Born December 22, 1937
Death November 14, 2017
Eugene "Gene" Wesley Hart, beloved father, grandfather, and friend
passed away the evening of Tuesday, November 14, 2017 at the age of 79. He
was born in Visalia, CA, the youngest child of Weston Conlee Hart and
Helen Vivian Hart.
He was preceded in death by his parents and his sister, Mary Lou Bates. He is survived by his two brothers David and Dale, his wife Marcilyn, their six children, Janice Duncan, Laura Dupree, Wesley Hart, Ruth Justice, Charles Hart, Vivian Kahlenberg, and many devoted nieces, nephews and grandchildren.
Gene attended Terra Bella Elementary, when in the second grade he met Marcilyn Hart, the girl he would one day marry. However, he didn't know she was "the one for him" until a few years after graduating from Porterville Unified High School.
His teen years were spent exploring the surrounding mountains and foothills with his close friends to the tedium of classroom studies and farm labor. Immediately after graduating, he began to travel the world - making it as far as Alaska and working in a logging camp setting chokers near Ketchikan before returning to his family's home in Terra Bella to settle down.
December 27, 1957, Gene and Marcilyn Mae Biggerstaff were wed. Together they raised their six children. Gene worked hard at a number of jobs to support his family. Twelve years operating Harts's Hatchery on his parent's farm, and 50 years as a heavy equipment operator for various companies in Tulare County. Gene spent most of his life in the San Joaquin Valley, residing in Bakersfield and Terra Bella.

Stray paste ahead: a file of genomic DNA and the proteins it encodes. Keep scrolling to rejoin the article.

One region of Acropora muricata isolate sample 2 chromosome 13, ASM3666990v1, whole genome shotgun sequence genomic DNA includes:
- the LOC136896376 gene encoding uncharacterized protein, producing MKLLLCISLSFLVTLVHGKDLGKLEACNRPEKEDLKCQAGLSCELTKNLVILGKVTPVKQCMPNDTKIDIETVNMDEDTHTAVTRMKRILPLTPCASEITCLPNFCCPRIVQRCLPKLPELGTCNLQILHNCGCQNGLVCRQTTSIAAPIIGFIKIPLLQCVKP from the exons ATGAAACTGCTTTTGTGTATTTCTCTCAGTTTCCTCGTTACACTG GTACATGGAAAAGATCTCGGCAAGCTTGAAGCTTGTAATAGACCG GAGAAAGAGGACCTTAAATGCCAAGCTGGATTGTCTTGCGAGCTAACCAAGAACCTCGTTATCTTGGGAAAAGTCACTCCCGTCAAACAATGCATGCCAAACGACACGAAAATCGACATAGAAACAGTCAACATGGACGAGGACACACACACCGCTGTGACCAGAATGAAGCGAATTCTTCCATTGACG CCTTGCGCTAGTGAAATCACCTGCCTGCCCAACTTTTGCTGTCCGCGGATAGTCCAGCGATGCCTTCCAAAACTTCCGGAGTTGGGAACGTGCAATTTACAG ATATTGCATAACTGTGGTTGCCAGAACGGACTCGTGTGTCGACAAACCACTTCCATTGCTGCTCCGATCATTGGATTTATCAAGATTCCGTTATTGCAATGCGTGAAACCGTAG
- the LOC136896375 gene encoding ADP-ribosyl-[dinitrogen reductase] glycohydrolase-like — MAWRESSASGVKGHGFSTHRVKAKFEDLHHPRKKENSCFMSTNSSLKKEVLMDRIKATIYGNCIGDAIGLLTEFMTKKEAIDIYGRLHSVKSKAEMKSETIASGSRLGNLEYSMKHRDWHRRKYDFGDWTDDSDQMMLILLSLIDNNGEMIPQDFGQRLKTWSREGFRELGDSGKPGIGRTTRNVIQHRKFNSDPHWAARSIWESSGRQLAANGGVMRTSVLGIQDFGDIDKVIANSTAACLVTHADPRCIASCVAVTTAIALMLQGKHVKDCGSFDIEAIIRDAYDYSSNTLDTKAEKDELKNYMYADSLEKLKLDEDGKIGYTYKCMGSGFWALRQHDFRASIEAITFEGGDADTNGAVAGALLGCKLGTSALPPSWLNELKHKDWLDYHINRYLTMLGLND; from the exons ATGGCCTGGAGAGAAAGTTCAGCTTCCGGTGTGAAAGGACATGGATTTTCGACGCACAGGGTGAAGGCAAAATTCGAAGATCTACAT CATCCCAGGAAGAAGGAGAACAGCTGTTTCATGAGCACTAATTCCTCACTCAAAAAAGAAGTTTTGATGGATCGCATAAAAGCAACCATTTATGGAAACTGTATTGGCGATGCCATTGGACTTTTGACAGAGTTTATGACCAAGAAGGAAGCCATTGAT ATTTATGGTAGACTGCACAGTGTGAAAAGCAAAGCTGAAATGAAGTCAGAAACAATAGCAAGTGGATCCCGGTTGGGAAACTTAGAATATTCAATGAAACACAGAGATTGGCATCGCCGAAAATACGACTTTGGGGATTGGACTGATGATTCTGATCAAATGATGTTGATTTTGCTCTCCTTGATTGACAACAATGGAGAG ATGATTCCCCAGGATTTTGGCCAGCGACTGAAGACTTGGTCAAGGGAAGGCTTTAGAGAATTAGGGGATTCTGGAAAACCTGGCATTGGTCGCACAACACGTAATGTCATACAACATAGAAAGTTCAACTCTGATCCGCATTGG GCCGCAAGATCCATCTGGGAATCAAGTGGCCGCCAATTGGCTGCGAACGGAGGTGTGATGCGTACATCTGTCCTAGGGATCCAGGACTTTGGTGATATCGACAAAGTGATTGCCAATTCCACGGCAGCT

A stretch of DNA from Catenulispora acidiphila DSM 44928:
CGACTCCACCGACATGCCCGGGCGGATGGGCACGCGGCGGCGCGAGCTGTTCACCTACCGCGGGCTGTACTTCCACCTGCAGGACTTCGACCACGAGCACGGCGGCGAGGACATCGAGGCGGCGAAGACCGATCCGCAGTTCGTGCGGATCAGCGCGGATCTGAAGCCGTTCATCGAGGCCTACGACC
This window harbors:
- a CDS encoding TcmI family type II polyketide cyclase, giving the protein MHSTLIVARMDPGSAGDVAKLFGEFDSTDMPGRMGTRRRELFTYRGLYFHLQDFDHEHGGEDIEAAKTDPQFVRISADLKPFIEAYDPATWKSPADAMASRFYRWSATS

He was an outdoorsman and farmer at heart, but his faith and his family were most important to him. When he was not working in construction - he spent much of his free time helping family and friends, by growing fruits and vegetables and fixing things. He dedicated a lot of time to calling up people he knew were sick or lonely - encouraging them to feel better.
The final year of his own life was a hard one - battling cancer with friends and family constantly by his side. Early in his illness he often said, "I feel like the wreck of Hesperus," but later he would say, "I love you" and "thank you." At the end, his biggest regret was not being able to walk out to the barn one last time.
(Information for this writing is from Emily Dupree - a granddaughter)
Memories of Uncle
Gene and Aunt Marcie have been part of me for as long as I can remember.
They were always more like an extended part of our family. Uncle Gene
was a quiet man. I rarely saw him angry, but even then he kept his anger
quiet and controlled. Perhaps "anger" would be the wrong choice of
words. . . perhaps a firm strictness which "good" fathers use in
discipline. This discipline is given out of love because of wanting to
bring good and respectable children into the world - preparing them to
be responsible and trustworthy adults when they are on their own.